It's better to learn from others mistakes. A recent HIPAA fine underscores the importance of timely and accurate BAAs.
Late in September, the U.S. Department of Health and Human Services (HHS) announced that Care New England ("CNE") agreed to pay a $400,000 fine and implement a corrective action plan, in order to settle HIPAA violations. The investigation by HHS's Office for Civil Rights stems back to Nov. 5, 2012.
In addition to the notification from Woman & Infants Hospital of Rhode Island ("WIH") that unencrypted back-up tapes containing nearly 14,000 patients' protected health information (PHI), subsequent violations were discovered. As OCR Director, Jocelyn Samuels indicated, "[t]his case illustrates the vital importance of reviewing and updating, as necessary, business associate agreements, especially in light of required revisions under the Omnibus Final Rule." Despite CNE and Woman & Infants Hospital of Rhode Island having a Business Associate Agreement (BAA) in place in March 2005, it had not been updated until Aug. 28, 2015 - nearly two-and-a-half years after the Omnibus Rule was published in the Federal Register.
Here are some of the key violation areas identified by HHS:
• WIH disclosed PHI and allowed CNE, its business associate, to "create, receive, maintain or transmit PHI, on its behalf, without obtaining satisfactory assurances as required under HIPAA;"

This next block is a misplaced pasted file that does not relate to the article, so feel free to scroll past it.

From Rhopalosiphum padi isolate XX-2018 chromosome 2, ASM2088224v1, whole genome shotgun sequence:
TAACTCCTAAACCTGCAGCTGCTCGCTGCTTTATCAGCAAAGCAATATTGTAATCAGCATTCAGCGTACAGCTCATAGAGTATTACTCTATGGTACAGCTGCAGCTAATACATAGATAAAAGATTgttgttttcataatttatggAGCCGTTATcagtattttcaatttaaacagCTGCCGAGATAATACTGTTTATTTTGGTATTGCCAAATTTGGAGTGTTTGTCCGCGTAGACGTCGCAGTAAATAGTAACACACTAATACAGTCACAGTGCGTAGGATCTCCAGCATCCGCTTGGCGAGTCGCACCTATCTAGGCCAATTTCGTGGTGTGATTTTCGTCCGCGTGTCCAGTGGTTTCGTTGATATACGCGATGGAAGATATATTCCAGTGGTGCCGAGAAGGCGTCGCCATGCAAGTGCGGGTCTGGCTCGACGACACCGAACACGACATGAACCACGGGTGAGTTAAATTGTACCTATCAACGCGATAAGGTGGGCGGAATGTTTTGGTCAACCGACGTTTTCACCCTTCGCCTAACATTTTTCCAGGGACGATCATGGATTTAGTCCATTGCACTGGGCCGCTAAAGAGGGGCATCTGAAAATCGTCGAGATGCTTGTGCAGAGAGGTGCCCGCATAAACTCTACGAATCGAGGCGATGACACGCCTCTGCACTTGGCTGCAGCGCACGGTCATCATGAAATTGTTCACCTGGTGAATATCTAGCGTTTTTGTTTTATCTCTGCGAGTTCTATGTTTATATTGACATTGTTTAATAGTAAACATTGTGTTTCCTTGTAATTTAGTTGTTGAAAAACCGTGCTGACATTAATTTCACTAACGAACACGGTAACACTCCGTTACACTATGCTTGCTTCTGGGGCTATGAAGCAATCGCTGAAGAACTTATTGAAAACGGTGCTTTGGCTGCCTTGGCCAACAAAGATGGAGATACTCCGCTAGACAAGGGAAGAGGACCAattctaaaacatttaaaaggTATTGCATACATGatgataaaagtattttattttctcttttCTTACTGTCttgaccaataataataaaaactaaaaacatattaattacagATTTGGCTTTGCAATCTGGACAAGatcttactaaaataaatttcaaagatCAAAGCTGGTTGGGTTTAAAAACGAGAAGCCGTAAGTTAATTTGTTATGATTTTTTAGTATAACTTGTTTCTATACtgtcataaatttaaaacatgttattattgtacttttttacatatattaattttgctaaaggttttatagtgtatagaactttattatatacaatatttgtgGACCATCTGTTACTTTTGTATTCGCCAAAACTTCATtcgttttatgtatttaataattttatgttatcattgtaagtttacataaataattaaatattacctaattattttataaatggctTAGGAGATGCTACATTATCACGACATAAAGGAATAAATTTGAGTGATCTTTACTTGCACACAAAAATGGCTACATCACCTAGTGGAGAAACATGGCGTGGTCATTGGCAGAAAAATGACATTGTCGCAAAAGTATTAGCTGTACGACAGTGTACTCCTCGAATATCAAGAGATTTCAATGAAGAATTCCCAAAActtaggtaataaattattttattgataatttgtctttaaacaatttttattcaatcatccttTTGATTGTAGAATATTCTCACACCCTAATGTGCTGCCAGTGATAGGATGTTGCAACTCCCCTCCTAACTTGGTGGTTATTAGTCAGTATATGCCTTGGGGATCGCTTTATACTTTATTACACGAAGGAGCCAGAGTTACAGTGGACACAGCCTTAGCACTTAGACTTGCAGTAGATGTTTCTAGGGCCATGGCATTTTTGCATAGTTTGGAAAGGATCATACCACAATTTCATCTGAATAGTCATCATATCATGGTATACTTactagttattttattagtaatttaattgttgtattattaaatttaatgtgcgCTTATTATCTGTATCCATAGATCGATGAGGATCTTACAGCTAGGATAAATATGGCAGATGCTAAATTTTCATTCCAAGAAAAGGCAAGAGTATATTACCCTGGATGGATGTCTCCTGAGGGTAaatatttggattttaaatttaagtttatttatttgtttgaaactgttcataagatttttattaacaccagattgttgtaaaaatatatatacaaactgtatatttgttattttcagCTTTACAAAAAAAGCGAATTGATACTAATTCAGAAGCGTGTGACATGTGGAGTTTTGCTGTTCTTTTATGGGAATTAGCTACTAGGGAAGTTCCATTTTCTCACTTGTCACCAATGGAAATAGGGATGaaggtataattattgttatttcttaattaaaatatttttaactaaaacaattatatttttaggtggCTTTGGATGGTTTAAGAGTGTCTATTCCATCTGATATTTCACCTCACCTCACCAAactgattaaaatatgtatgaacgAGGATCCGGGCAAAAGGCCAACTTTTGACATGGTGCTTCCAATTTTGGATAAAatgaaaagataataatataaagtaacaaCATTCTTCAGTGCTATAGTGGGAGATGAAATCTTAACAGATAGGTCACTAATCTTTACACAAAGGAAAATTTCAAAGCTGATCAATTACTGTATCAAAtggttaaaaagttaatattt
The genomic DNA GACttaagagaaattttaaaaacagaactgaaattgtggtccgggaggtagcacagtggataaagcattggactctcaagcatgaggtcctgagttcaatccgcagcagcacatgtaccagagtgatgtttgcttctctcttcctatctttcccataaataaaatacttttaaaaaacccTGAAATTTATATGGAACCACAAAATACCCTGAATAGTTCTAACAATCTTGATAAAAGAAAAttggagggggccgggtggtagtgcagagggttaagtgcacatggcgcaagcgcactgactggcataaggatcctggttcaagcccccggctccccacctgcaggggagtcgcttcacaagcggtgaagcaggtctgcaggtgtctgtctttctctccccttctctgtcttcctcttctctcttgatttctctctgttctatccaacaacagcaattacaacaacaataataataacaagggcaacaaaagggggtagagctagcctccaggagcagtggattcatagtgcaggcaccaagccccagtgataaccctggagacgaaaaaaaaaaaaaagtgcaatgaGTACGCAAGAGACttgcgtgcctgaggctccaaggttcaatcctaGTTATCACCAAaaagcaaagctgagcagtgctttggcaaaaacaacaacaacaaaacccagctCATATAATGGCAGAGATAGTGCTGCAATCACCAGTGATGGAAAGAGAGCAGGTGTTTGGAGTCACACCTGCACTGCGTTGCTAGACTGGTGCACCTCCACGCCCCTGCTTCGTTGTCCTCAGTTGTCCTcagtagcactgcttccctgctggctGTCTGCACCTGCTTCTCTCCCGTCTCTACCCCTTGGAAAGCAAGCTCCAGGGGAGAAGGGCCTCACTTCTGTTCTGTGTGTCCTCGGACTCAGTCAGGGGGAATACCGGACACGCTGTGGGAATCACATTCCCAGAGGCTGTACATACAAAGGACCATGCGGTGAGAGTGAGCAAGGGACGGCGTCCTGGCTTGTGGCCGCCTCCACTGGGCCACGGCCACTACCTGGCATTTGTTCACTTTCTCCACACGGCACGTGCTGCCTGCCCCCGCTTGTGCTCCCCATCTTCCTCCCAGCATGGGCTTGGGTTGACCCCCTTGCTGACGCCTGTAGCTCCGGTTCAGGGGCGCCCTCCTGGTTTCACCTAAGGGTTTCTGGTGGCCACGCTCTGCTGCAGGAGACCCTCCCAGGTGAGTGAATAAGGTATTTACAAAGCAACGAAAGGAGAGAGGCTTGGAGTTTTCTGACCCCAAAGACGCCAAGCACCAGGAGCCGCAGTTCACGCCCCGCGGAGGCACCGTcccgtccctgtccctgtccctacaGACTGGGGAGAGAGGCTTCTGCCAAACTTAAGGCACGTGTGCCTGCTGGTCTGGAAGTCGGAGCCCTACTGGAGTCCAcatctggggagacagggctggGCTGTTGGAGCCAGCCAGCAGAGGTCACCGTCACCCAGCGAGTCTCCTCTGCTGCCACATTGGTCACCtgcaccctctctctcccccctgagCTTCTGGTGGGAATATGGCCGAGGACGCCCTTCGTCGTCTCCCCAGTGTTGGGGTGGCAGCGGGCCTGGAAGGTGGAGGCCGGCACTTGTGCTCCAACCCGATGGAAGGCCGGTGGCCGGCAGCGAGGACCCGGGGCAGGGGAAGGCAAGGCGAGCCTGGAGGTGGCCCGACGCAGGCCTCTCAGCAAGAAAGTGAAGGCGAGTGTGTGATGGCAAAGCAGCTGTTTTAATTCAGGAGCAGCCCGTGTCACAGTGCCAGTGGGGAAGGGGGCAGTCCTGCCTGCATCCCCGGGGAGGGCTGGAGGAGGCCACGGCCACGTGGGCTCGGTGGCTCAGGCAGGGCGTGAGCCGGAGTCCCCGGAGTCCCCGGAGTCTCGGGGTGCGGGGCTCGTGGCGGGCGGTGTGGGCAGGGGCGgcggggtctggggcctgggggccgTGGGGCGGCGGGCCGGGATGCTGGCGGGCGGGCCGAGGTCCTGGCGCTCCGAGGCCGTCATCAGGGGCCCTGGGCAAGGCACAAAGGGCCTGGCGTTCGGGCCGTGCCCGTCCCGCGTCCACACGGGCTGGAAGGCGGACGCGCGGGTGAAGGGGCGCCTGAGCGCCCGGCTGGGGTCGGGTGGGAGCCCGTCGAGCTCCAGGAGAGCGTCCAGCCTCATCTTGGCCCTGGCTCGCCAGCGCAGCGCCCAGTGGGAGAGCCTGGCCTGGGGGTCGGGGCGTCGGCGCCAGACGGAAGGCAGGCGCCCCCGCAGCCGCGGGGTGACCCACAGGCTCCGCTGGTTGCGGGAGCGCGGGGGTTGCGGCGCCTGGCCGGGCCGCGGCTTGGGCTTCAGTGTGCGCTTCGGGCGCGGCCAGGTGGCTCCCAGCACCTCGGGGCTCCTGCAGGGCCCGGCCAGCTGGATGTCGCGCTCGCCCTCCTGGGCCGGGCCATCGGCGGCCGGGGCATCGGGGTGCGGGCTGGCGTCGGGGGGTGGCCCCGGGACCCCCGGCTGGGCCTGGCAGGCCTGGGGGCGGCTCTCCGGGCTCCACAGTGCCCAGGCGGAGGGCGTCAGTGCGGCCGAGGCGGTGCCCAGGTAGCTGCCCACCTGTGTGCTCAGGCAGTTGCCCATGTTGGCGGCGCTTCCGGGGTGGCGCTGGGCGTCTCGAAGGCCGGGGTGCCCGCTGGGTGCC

• An updated BAA that meets the requisite implementation specifications under the Privacy and Security Rules was not executed;
• A valid BAA had not been contemplated by the two entities in over a decade.
By now, anyone engaged in the creation, receipt, transmission or maintenance of PHI should know that an annual risk assessment and gap analysis is required. This assessment should give an entity a "punch list" of items that need to be updated. Similarly, a good way to do due diligence on a potential business associate or subcontractor is to ask them the following five questions: (1) Are employees trained annually; (2) Is there a requisite BAA or similar agreement in place; (3) Is an annual risk assessment conducted; (4) Is data encrypted at rest and in transit; and (5) Are there relevant policies and procedures in place?
These questions should provide both physicians and business associates with a starting point for obtaining reasonable assurances of HIPAA compliance. As fines are becoming more expensive and more prevalent, the old adage, "an ounce of prevention is worth a pound of cure" is seemingly more apropos.